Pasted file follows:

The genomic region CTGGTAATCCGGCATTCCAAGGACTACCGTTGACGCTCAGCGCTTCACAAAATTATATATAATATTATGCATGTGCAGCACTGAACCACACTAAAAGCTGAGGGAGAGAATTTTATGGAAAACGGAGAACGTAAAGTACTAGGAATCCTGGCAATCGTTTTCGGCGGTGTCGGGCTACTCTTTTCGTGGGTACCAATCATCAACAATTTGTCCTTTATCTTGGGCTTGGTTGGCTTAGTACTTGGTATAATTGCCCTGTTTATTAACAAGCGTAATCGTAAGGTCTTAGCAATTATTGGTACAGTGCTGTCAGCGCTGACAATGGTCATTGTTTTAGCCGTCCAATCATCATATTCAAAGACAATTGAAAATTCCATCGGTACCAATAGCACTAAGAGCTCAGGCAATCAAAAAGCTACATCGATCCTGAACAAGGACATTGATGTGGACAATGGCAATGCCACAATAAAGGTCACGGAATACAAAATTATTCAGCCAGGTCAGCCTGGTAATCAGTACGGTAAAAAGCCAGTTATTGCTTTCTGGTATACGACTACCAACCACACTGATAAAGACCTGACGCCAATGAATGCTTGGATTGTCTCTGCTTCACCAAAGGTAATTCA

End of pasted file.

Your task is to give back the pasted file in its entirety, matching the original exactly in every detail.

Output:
The genomic region CTGGTAATCCGGCATTCCAAGGACTACCGTTGACGCTCAGCGCTTCACAAAATTATATATAATATTATGCATGTGCAGCACTGAACCACACTAAAAGCTGAGGGAGAGAATTTTATGGAAAACGGAGAACGTAAAGTACTAGGAATCCTGGCAATCGTTTTCGGCGGTGTCGGGCTACTCTTTTCGTGGGTACCAATCATCAACAATTTGTCCTTTATCTTGGGCTTGGTTGGCTTAGTACTTGGTATAATTGCCCTGTTTATTAACAAGCGTAATCGTAAGGTCTTAGCAATTATTGGTACAGTGCTGTCAGCGCTGACAATGGTCATTGTTTTAGCCGTCCAATCATCATATTCAAAGACAATTGAAAATTCCATCGGTACCAATAGCACTAAGAGCTCAGGCAATCAAAAAGCTACATCGATCCTGAACAAGGACATTGATGTGGACAATGGCAATGCCACAATAAAGGTCACGGAATACAAAATTATTCAGCCAGGTCAGCCTGGTAATCAGTACGGTAAAAAGCCAGTTATTGCTTTCTGGTATACGACTACCAACCACACTGATAAAGACCTGACGCCAATGAATGCTTGGATTGTCTCTGCTTCACCAAAGGTAATTCA